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The leaves which drop from trees, grown gray with the dread of winter, are not unique in definition of autumn. Politics, that ancient blade, primps in the forum and takes tea with Lord Teazle now an Irish peer to keep the metaphor. And fall is here.

In a country of popular government--popular with those in office, unpopular with the rest, the voice of the people must be heard at some favorable time. It usually resounds in November in stadium, forum, or in the still static affected vehicle of current propagandizing, the radio. What does it say? The answer is rather obvious, dividing into such natural divisions as did ancient Gaul: I like football; I like the Democratic Party; I like the Republican Party: And that is that.

Yet even the voice of the people must have a subject of conversation, precise enough to make argument possible. The oracle continues: I like inanity, I like the innocuous. So Prohibition and personality hold the stage. One man will vote for John P. O'Doe because "he's really a good scout, has made a little money and wants the wife's picture in the papers. You can't blame him." Another votes for Peter P. Pringle, Esq., because "he has his little nip with the boys now and then; a man who will get us drinks if he can Good old Pete!" A third may rationalize a trifle. "I can't vote for Oscar T. Newton center: he's a Republican." Thus speaks the voice of the people.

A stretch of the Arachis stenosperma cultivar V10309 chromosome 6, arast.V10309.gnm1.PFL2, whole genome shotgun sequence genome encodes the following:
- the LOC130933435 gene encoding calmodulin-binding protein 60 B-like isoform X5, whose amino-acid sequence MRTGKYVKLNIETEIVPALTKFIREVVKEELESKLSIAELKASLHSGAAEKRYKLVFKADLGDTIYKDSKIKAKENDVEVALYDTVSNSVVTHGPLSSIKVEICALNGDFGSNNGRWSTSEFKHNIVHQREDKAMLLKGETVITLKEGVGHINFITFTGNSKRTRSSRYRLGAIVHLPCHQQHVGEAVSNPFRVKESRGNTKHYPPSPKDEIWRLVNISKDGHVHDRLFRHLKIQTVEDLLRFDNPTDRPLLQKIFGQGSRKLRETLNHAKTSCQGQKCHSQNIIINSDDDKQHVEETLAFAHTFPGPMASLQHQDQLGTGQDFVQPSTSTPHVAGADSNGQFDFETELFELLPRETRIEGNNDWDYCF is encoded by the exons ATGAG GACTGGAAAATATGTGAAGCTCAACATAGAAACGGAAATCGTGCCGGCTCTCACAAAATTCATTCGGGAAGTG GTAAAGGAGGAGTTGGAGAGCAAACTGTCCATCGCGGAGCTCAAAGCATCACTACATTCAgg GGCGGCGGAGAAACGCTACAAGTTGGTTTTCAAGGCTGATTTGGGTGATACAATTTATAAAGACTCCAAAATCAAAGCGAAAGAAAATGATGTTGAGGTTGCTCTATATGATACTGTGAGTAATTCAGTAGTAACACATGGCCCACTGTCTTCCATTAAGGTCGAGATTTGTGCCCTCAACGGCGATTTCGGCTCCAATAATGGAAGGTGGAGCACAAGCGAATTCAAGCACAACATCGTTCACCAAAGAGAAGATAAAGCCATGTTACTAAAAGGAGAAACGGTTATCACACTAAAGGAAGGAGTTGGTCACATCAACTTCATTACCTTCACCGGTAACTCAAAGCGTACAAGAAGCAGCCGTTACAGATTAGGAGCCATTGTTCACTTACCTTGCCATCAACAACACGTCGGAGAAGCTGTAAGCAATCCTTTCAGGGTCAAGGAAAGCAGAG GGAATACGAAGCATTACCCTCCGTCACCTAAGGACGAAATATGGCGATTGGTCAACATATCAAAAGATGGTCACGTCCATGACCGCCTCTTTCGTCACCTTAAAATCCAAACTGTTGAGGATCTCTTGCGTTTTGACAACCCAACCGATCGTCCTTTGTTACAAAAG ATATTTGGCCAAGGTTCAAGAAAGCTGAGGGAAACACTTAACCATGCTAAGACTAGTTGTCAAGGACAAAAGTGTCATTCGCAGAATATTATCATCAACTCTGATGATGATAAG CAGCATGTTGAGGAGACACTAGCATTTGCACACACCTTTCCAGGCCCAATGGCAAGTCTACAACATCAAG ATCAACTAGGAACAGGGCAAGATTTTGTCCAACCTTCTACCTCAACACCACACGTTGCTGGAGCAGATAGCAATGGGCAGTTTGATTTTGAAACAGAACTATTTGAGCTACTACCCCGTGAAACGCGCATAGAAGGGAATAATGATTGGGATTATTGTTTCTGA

Cliches, bromides! Of course the obvious, the usual, the true are all that Yet a solid South votes Democratic, remembering days when "The Birth of a Nation" was in the cradle of the deep beyond, and the negro question remains as cryptic, unsounded as the riddles of the sages. A farm group in the west knock in vain at the doors of public intelligence to find they beat as against wind. The great issues lie on the shelves, gathering dust, while politicians parade pretty toys for the inveterate voters. They know that the intellectuals will be off deciding whether the reactionary or the radical is the best fall bonnet, and as in the consulship of Marcellus, winter will come, spring will follow, and politics will have done little more than to parade in the public prints as featuring the latest fancies in popular sentiment. If democracy meant government by the people and man were a thinking being instead of a being possessed of emotive discursiveness the then the fall would not be half so amusing.

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